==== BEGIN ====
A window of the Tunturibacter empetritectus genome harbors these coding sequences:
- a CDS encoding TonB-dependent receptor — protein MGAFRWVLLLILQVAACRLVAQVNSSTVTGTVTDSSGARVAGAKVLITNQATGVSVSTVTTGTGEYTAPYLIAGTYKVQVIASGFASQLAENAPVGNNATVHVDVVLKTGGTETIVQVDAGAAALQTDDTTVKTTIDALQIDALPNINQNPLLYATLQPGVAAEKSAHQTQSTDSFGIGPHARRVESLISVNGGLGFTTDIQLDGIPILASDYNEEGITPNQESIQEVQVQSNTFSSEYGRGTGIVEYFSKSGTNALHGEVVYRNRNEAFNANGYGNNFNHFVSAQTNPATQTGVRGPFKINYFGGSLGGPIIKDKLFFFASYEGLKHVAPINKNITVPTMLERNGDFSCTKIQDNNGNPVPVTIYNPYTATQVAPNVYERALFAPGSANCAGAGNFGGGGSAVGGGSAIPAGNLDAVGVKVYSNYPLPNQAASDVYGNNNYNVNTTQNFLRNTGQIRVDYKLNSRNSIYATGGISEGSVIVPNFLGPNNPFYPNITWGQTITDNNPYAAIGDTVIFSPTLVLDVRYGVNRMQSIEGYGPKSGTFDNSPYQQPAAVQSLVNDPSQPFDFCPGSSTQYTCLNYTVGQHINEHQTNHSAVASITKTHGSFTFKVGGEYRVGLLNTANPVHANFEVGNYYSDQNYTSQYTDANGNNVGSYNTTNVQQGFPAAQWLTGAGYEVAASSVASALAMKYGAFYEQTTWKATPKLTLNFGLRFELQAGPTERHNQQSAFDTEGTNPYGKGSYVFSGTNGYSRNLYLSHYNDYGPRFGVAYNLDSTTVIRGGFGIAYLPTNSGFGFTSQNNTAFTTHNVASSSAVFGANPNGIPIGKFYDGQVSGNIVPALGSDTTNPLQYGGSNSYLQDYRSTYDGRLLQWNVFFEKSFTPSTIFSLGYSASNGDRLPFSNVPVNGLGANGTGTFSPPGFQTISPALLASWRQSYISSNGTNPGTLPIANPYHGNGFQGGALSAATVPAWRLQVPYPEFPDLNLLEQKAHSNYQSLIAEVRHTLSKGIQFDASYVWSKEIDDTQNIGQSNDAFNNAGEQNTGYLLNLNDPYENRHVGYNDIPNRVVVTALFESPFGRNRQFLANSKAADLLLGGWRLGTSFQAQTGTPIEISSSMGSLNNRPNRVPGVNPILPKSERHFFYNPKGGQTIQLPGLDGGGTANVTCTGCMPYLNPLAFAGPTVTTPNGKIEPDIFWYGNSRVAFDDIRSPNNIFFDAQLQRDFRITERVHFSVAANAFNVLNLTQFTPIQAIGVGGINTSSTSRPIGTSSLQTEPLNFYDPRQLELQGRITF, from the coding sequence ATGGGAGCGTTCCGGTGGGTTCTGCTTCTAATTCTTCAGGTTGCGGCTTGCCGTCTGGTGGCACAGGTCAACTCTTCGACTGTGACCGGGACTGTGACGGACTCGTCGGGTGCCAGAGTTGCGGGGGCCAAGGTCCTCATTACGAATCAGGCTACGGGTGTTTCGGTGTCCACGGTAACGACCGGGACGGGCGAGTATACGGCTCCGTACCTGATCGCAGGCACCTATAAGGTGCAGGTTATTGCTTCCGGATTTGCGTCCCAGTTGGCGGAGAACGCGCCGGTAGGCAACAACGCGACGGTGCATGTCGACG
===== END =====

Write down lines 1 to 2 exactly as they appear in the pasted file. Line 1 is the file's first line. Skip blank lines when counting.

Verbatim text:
A window of the Tunturibacter empetritectus genome harbors these coding sequences:
- a CDS encoding TonB-dependent receptor — protein MGAFRWVLLLILQVAACRLVAQVNSSTVTGTVTDSSGARVAGAKVLITNQATGVSVSTVTTGTGEYTAPYLIAGTYKVQVIASGFASQLAENAPVGNNATVHVDVVLKTGGTETIVQVDAGAAALQTDDTTVKTTIDALQIDALPNINQNPLLYATLQPGVAAEKSAHQTQSTDSFGIGPHARRVESLISVNGGLGFTTDIQLDGIPILASDYNEEGITPNQESIQEVQVQSNTFSSEYGRGTGIVEYFSKSGTNALHGEVVYRNRNEAFNANGYGNNFNHFVSAQTNPATQTGVRGPFKINYFGGSLGGPIIKDKLFFFASYEGLKHVAPINKNITVPTMLERNGDFSCTKIQDNNGNPVPVTIYNPYTATQVAPNVYERALFAPGSANCAGAGNFGGGGSAVGGGSAIPAGNLDAVGVKVYSNYPLPNQAASDVYGNNNYNVNTTQNFLRNTGQIRVDYKLNSRNSIYATGGISEGSVIVPNFLGPNNPFYPNITWGQTITDNNPYAAIGDTVIFSPTLVLDVRYGVNRMQSIEGYGPKSGTFDNSPYQQPAAVQSLVNDPSQPFDFCPGSSTQYTCLNYTVGQHINEHQTNHSAVASITKTHGSFTFKVGGEYRVGLLNTANPVHANFEVGNYYSDQNYTSQYTDANGNNVGSYNTTNVQQGFPAAQWLTGAGYEVAASSVASALAMKYGAFYEQTTWKATPKLTLNFGLRFELQAGPTERHNQQSAFDTEGTNPYGKGSYVFSGTNGYSRNLYLSHYNDYGPRFGVAYNLDSTTVIRGGFGIAYLPTNSGFGFTSQNNTAFTTHNVASSSAVFGANPNGIPIGKFYDGQVSGNIVPALGSDTTNPLQYGGSNSYLQDYRSTYDGRLLQWNVFFEKSFTPSTIFSLGYSASNGDRLPFSNVPVNGLGANGTGTFSPPGFQTISPALLASWRQSYISSNGTNPGTLPIANPYHGNGFQGGALSAATVPAWRLQVPYPEFPDLNLLEQKAHSNYQSLIAEVRHTLSKGIQFDASYVWSKEIDDTQNIGQSNDAFNNAGEQNTGYLLNLNDPYENRHVGYNDIPNRVVVTALFESPFGRNRQFLANSKAADLLLGGWRLGTSFQAQTGTPIEISSSMGSLNNRPNRVPGVNPILPKSERHFFYNPKGGQTIQLPGLDGGGTANVTCTGCMPYLNPLAFAGPTVTTPNGKIEPDIFWYGNSRVAFDDIRSPNNIFFDAQLQRDFRITERVHFSVAANAFNVLNLTQFTPIQAIGVGGINTSSTSRPIGTSSLQTEPLNFYDPRQLELQGRITF, from the coding sequence ATGGGAGCGTTCCGGTGGGTTCTGCTTCTAATTCTTCAGGTTGCGGCTTGCCGTCTGGTGGCACAGGTCAACTCTTCGACTGTGACCGGGACTGTGACGGACTCGTCGGGTGCCAGAGTTGCGGGGGCCAAGGTCCTCATTACGAATCAGGCTACGGGTGTTTCGGTGTCCACGGTAACGACCGGGACGGGCGAGTATACGGCTCCGTACCTGATCGCAGGCACCTATAAGGTGCAGGTTATTGCTTCCGGATTTGCGTCCCAGTTGGCGGAGAACGCGCCGGTAGGCAACAACGCGACGGTGCATGTCGACG